Kroger Funds Innovators Preventing Food Waste, Hunger
The Kroger Co. Zero Hunger | Zero Waste Foundation has awarded grants to seven innovators, selected from nearly 400 applicants, that demonstrated ideas and solutions to prevent food waste. The first cohort of The Innovation Fund received grants ranging from $25,000 to $250,0000 per project, for a total of $1 million.
Establishing $10 million for The Innovation Fund is one part of the grocer's Zero Hunger | Zero Waste social impact plan, announced in 2017.
The foundation's board of directors, along with its advisory council for the fund through 84.51°, Feeding America, Foundation for Food and Agriculture Research, Kroger Technology, ReFED, Seed 2 Growth Ventures, and World Wildlife Fund, chose the recipients.
"We're excited to see our inaugural cohort work toward meaningful and measurable solutions to prevent, recover and recycle food waste, with the possibility of reducing food waste by up to 7.2 million pounds," said Jessica Adelman, president of The Kroger Co. Zero Hunger | Zero Waste Foundation. "The foundation's Innovation Fund was designed to bring like-minded organizations together as philanthropic disruptors – setting a new course on how to partner and change the world. The foundation's first cohort of innovators were individually selected due to their big ideas, shared vision and collaborative spirit in achieving a world with Zero Hunger | Zero Waste."
The first recipients are:
- Food Forest (Cincinnati)
Food Forest uses technology to source products through multiple channels, maximizing fulfillment efficiencies and minimizing the carbon footprint of delivery logistics. The Food Forest app uses dynamic pricing and recommendations to offer incentives to customers and mitigate wasteful behavior. It also provides pop-up grocery pickup points to low-access, high-need neighborhoods.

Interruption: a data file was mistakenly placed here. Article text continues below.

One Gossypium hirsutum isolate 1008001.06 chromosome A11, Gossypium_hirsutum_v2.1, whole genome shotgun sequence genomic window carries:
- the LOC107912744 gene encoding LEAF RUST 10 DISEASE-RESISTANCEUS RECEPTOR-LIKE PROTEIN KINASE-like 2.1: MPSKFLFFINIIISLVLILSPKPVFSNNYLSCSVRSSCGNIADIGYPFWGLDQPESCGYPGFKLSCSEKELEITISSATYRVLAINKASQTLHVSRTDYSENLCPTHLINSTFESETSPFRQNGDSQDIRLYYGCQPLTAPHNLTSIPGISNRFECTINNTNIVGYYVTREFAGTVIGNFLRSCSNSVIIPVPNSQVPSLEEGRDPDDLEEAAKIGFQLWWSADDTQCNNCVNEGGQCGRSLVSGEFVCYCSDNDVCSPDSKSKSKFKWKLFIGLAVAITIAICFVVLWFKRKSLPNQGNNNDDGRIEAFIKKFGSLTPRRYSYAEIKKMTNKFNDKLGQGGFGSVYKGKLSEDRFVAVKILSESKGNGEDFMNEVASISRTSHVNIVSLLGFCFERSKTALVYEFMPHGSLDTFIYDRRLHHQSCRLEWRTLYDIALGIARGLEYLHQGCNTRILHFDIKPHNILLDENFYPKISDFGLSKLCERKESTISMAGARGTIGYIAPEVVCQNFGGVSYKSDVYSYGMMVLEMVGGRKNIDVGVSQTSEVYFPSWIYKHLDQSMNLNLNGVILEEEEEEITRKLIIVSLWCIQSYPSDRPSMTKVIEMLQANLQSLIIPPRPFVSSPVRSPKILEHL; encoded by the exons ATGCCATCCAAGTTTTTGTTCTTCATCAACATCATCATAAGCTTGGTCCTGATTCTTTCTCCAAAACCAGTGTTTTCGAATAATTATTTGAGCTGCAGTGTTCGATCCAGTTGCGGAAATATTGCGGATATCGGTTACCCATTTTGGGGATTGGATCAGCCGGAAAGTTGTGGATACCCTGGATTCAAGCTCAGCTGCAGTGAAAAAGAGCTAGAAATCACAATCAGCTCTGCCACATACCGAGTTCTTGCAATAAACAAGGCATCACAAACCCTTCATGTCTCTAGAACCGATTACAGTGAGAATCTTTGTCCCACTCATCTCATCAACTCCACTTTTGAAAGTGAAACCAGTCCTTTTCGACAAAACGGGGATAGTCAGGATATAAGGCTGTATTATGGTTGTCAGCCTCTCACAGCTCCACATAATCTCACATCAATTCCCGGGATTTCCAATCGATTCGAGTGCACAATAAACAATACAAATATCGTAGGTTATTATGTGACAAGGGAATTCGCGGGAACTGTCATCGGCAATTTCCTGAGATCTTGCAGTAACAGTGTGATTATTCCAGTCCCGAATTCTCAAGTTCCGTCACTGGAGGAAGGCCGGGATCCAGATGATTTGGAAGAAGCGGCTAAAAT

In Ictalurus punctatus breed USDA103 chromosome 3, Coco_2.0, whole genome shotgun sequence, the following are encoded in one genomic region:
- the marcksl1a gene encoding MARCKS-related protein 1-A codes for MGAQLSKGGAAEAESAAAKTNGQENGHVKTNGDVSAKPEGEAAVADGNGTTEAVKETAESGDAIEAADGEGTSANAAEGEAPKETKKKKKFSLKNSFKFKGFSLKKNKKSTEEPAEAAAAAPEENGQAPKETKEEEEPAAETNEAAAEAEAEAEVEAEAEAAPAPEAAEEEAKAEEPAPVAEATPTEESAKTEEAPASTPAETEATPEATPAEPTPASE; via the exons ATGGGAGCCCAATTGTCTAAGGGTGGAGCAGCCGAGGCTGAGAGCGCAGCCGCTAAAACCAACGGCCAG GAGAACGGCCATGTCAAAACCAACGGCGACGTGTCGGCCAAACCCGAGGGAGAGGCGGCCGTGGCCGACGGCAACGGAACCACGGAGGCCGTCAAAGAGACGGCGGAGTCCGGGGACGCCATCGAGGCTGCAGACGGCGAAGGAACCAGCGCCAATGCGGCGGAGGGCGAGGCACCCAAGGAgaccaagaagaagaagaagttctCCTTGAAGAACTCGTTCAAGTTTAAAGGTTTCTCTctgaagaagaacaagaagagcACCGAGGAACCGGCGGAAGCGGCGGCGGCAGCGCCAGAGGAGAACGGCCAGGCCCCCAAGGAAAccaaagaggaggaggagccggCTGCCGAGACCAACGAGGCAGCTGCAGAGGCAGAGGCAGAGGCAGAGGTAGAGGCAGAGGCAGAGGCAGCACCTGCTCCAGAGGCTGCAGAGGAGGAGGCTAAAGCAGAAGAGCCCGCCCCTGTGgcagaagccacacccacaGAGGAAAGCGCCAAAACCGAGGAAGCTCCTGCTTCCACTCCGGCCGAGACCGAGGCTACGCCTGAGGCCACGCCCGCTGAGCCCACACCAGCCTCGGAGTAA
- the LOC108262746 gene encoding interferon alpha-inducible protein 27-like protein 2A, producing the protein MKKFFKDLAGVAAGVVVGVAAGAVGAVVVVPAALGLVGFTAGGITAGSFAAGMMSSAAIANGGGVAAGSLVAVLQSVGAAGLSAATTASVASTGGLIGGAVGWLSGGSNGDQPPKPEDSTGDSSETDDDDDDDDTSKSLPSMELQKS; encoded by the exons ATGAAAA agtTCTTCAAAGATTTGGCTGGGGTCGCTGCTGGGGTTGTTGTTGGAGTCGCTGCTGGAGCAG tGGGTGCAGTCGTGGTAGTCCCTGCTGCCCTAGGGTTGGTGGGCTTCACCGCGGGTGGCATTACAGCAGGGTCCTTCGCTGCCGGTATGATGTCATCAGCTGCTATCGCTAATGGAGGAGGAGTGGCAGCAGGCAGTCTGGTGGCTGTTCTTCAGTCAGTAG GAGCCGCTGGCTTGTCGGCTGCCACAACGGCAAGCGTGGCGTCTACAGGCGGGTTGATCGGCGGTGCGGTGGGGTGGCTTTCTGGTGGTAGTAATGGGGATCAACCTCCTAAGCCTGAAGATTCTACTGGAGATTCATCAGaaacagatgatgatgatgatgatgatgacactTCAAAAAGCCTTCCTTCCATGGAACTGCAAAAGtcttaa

- Imperfect (San Francisco)
Imperfect is a national online grocer creating a more sustainable and effective food system to better communities and the environment. The company sources imperfect produce and surplus food like grains, nuts, oil, bread, milk and cheese directly from farmers, growers and food purveyors, and delivers these goods directly to customers' doors through a customizable subscription service.
- Mobius (Knoxville, Tenn.)
Mobius converts industrial organic waste streams from food, forestry and agriculture into renewable chemicals and materials. Its first products are biodegradable plastics and polymers created from industrial organic waste, with applications focused on agriculture, horticulture and foodservice packaging.
- Replate (Berkeley, Calif.)
Replate creates technology to reliably redistribute surplus food from businesses and events directly to nonprofits in need. Leveraging the gig economy, it creates meaningful jobs while providing a simple platform for businesses and caterers to reduce their waste and support members of their communities.
- Ripe Revival (Greenville, N.C.)
Ripe Revival is an innovative food brand on a mission to reduce waste and feed those in need. Its nutrient-dense protein gummies are crafted using proprietary extraction technology, providing a profitable solution for farmers' excess produce. Its products are packed with purpose, maximizing the potential of fruits and vegetables through nutritious, clean and fun foods.
- Seal the Seasons (Chapel Hill, N.C.)
Seal the Seasons' mission is to increase access to local food by reducing on-farm food waste and providing family farms with a reliable income stream by selling locally and regionally grown frozen fruits and vegetables year-round. It partners with local family farms on a state-by-state basis to source local produce while in season, freeze it within 24 hours of picking and sell it to local grocers in the grower's home region.
- Winnow (Iowa City, Iowa)
Winnow builds artificial intelligence tools to help chefs measure food waste and provide stakeholders with transparent, measurable and actionable data, helping run more profitable and sustainable kitchens. The data communicates food waste reduction opportunities and details where food is being lost — whether as a result of customer food preferences, preparation, storage or overproduction issues.
Cincinnati-based Kroger employs nearly half a million associates who serve more than 11 million customers daily through a seamless digital shopping experience and 2,761 retail food stores under a variety of banner names. The company is No. 2 on Progressive Grocer’s 2019 Super 50 list of the top grocers in the United States.